Views on politics and war

Daily Reading for April 8 • William Augustus Muhlenberg, Priest, 1877

The election of Abraham Lincoln as president of the United States, was an event of great interest to Dr. Muhlenberg, and through some of its issues formed a rather remarkable episode, both in his own life and in that of the Hospital.

He never gave himself to politics, as such. But the cause of the slave had always been sacred with him, though not to taking part in the methods of the early abolitionists. The Dred-Scott decision, and the passing of the Fugitive Slave Law, moved him deeply. He had been used, from time to time, to help over the border one and another poor fugitive who found him out, and of late years had been assisted in this by a noble-minded Sister, who, having inherited a fortune from slave-holding ancestors, delighted in an opportunity of anything like restitution. So when this law passed, commanding all good citizens to aid in the arrest of all such fugitives, he, in company with many others, was disgusted and indignant.

From his youth he entertained a deep-seated abhorrence of slavery. In a sermon preached in Philadelphia in 1820, on the death of two missionaries from African fever, though only twenty-four years old, and long before slavery had become the subject of political agitation, or even of secular discussion, he condemns it on high moral grounds as “an immense national evil,” at the same time glancing at the danger of the element in the event of civil discord. . . .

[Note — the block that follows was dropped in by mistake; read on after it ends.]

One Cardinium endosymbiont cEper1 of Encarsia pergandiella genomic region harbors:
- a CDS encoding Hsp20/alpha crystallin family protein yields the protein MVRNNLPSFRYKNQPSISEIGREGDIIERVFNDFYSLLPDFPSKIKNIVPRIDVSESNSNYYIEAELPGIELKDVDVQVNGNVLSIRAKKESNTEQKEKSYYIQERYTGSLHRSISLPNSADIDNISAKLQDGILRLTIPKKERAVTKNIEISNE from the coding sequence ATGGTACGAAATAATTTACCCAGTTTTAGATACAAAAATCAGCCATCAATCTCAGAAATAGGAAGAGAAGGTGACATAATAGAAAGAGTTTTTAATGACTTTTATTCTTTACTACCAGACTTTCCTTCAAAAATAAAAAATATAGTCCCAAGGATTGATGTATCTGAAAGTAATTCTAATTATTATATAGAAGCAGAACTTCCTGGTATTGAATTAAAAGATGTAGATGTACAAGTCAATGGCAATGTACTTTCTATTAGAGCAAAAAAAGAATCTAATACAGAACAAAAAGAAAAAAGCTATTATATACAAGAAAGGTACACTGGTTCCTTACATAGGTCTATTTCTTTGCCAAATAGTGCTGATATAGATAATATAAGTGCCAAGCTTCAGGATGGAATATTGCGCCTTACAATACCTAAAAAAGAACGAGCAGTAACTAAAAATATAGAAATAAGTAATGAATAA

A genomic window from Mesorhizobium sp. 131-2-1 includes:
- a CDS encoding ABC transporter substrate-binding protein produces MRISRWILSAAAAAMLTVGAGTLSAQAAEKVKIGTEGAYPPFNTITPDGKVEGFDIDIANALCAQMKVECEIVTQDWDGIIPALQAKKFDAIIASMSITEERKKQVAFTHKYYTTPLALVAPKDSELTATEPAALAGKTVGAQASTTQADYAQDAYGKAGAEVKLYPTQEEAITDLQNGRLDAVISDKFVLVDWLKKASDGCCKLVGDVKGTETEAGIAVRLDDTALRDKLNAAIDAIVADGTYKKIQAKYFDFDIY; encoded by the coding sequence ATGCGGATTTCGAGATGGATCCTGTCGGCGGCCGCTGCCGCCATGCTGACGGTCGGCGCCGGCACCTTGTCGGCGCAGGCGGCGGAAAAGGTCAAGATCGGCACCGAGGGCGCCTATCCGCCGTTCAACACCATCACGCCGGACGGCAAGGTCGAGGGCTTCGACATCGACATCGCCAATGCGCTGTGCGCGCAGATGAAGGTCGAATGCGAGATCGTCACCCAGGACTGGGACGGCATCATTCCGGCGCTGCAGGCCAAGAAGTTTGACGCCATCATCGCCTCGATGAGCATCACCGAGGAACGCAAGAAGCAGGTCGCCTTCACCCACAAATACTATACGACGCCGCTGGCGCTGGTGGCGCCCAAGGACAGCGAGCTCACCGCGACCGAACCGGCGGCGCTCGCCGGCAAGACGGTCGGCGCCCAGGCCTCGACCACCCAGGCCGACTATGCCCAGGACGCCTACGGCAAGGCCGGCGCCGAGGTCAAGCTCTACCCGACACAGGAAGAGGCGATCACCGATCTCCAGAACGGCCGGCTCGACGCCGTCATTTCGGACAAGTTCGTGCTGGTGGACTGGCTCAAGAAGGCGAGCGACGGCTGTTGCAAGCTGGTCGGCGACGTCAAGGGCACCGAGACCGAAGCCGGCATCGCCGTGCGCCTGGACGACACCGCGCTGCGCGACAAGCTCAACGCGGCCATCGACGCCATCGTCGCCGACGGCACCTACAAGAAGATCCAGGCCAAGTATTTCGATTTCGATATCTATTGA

His journal has the following minutes of the election:

“Tuesday, Nov. 6th, 1860. Went early to vote for Lincoln at Sixty-first Street and Second Avenue, but finding I should have to wait some hours before my turn would come, returned. In the afternoon W—– came for me, and I tried it again. By the favor of the police, I got in by the exit door, the crowd assenting to this in that I was an ‘old man.’ So I did my duty, as I felt and believed it was. I am no party politician, but I am much interested in the success of the Republicans as opposed to slavery. I have not voted for years before, and but seldom in my life.”

“Wednesday, Nov. 7th. Lincoln elected! huzza! I am glad I share in the victory. And why? I have no interest in the Republican success, save that I believe it a triumph of humanity–of principle–over mammon.” . . .

Later, he writes: “This war, this war! How do I feel about it? Alternately with horror, and then with a conviction that it is so righteous, I am glad to have my boys in it. It ought not to cost me nothing. . . . The whole city is wild with a military delirium. I have always been almost a Quaker; but I have fallen into the universal sentiment—that there must be fighting, at least in defence of the government, the Capital must be held. . . . But oh, the demoniacal passions which the war spirit engenders—I falter in the thought. But if ever there was a just war, this is one. For our country, and against the slave power—that curse which proclaims that it means to be perpetual! If the war relieves the country of that, I shall rejoice, should all my boys fall in battle.”

From The Life and Work of William Augustus Muhlenberg, Doctor in Divinity by Anne Ayres (New York: T. Whittaker, 1889).

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